Musk seems to be aware of these bottlenecks and is certain that the technology could take its sweet time before it becomes ready to serve its purpose. During the device's presentation last year, Musk said: "It's not like suddenly we will have this incredible neural lace and will take over people's brains. It will take a long time."
Bacteria Is A Big Concern
While a lot of focus is on the technical and ethical part of Neuralink, the biological aspects should not be completely written off. To read signals of the brain, this device needs to go inside the head and the only way to do it is through surgery. And with that comes the medical concerns of infections.
It's still unclear if the company has roped in medical experts or neurosurgeons for implantation of the Neuralink device inside a human brain. The company has provided information about the surgery and implants but it lacks information on clinical considerations. Besides, no available information clarifies whether or not the BCI implants could damage nerve tissue.
Like deep brain stimulators (DBS) that have been in use for decades, BCI implants are also prone to post-surgery infections. While infections might not be life-threatening, they will necessitate the removal of the device from the brain. The removal will require another surgery that could alter brain tissue. Considering the consequences of such complex surgeries, it would be criminal to not talk about the biological impacts of Neuralink on humans.
Every Brain Would React Differently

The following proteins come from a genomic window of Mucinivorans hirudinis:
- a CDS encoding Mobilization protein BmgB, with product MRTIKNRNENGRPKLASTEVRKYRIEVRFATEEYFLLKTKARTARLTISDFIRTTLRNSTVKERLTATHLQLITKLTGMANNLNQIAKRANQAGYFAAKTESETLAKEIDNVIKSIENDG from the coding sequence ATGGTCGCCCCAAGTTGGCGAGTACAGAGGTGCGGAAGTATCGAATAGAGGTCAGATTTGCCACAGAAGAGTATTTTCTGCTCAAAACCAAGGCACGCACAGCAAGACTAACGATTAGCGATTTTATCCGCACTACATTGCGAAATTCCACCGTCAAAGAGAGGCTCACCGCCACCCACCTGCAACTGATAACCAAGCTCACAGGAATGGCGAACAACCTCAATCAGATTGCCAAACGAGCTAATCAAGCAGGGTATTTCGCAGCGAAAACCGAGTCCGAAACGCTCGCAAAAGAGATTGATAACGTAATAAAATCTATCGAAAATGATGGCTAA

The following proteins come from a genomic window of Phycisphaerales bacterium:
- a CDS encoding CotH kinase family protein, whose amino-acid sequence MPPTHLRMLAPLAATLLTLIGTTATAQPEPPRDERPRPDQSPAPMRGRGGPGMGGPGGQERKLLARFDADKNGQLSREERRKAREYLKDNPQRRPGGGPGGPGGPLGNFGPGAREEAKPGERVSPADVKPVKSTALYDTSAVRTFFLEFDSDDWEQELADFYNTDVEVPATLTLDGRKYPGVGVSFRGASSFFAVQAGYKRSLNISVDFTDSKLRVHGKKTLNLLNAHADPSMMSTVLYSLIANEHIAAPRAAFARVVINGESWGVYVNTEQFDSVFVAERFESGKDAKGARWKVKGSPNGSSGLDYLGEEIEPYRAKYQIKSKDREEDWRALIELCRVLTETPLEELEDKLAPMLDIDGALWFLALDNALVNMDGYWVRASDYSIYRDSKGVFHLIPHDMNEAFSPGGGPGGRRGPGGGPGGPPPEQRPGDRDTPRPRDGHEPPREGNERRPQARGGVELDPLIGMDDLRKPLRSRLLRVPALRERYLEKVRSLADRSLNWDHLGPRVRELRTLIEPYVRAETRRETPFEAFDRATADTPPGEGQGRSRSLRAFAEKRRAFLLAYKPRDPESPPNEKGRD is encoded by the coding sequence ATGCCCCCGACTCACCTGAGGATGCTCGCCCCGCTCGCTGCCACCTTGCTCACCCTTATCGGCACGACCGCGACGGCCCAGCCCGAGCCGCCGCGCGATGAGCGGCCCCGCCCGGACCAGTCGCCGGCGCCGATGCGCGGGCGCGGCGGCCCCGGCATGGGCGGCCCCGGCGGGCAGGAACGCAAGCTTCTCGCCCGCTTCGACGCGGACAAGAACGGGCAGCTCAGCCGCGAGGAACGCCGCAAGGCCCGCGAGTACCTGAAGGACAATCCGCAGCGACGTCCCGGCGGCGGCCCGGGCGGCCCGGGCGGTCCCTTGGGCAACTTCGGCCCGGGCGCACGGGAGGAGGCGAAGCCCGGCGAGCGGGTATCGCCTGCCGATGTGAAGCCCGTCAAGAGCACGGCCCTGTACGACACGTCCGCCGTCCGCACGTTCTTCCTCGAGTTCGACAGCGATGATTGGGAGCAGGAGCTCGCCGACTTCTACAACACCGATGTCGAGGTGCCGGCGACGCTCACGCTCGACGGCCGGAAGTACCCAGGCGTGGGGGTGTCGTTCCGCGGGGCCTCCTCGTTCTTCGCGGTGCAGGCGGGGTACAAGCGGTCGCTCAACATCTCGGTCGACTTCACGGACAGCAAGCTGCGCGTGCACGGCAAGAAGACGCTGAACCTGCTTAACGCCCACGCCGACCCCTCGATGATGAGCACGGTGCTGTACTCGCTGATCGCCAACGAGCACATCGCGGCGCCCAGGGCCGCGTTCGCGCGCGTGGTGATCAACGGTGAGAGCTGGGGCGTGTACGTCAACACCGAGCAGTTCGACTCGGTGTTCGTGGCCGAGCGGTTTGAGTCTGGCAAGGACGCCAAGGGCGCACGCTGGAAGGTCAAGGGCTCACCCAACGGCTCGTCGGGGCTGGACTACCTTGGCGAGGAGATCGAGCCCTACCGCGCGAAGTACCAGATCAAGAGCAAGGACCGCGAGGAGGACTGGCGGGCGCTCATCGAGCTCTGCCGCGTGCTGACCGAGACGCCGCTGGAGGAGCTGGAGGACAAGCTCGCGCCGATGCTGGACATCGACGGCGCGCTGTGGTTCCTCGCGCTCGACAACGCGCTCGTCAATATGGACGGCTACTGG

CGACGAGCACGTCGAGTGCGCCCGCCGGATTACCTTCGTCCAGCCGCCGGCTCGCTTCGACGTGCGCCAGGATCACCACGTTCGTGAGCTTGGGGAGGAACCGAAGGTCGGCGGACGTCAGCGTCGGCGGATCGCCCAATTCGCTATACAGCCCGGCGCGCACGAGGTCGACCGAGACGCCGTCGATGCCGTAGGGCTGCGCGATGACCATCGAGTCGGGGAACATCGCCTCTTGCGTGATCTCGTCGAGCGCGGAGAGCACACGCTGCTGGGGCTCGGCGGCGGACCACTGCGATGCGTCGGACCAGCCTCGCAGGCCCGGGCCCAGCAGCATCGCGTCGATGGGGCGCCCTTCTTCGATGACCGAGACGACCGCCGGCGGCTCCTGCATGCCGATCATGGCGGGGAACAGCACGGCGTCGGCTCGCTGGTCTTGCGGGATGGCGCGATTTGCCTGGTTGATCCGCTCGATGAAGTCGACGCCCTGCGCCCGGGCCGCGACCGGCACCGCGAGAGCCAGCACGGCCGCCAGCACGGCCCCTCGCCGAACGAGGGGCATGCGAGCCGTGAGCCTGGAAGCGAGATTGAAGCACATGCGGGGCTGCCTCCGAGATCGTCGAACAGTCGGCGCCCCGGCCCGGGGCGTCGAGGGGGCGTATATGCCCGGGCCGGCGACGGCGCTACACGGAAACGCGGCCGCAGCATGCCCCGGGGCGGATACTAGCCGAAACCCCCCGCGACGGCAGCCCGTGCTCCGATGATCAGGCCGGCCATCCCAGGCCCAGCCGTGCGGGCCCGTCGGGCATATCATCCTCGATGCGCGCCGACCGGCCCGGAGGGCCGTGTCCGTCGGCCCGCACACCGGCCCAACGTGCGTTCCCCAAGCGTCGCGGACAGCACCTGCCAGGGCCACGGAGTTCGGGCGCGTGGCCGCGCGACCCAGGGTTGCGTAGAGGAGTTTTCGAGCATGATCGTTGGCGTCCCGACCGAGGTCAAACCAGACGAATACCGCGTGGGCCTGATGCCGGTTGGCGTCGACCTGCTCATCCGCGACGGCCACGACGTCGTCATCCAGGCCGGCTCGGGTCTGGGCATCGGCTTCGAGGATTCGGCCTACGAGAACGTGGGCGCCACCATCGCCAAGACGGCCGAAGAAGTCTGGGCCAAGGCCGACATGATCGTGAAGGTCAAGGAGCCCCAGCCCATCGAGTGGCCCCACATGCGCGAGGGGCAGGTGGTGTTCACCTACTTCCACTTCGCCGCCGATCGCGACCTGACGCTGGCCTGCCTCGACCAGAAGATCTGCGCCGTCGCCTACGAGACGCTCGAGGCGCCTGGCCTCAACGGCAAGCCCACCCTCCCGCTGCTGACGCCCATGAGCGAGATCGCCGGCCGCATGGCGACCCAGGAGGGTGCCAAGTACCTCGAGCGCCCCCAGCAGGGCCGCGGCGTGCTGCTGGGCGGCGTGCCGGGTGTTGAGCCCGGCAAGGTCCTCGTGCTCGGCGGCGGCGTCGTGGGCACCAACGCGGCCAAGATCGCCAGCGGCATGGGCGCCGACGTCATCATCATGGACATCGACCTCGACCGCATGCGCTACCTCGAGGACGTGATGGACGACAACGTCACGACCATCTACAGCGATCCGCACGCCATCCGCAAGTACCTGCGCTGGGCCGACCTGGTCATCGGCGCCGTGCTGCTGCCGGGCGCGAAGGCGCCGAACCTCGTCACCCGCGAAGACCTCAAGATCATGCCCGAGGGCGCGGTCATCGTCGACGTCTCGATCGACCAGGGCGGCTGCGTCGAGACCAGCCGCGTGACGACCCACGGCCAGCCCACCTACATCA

The majority of BCI devices use biomimetic decoding where a person's brain activity is recorded for simple actions such as moving their arm in different directions. Once the brain cell for a specific direction is determined, it can be decoded by tallying their actions. However, this process works well for simple actions, but will it work for more complex mental processes remains to be seen.
Even if Musk's brain-reading tech manages to sample a good chunk of the billions of brain cells, how many thoughts a person will have to think at first just to calibrate with the machine, and what is the amount of time it would take? Besides, it's imperative to understand that brain activity could be different each time a person thinks of the same thought.
While researchers believe these issues can be resolved using AI, provided the data is enough for the AI to learn the brain signals. But unlike other tasks that have common rules like learning a language, reading thoughts could be a way more complex process.
It could be possible to make people learn how to activate their brain cells using Neuralink, but that would be difficult for people with disabilities such as cerebral palsy.
There are a few hiccups that Elon Musk needs to overcome before making the Neuralink device official. It's a well-known fact that understanding the human brain is a tough nut to crack, and researchers have been trying to unravel its secrets for years. That said, Neuralink seems like the first step towards literal AI-human collaboration, but it could take more than a few years to bring it to reality.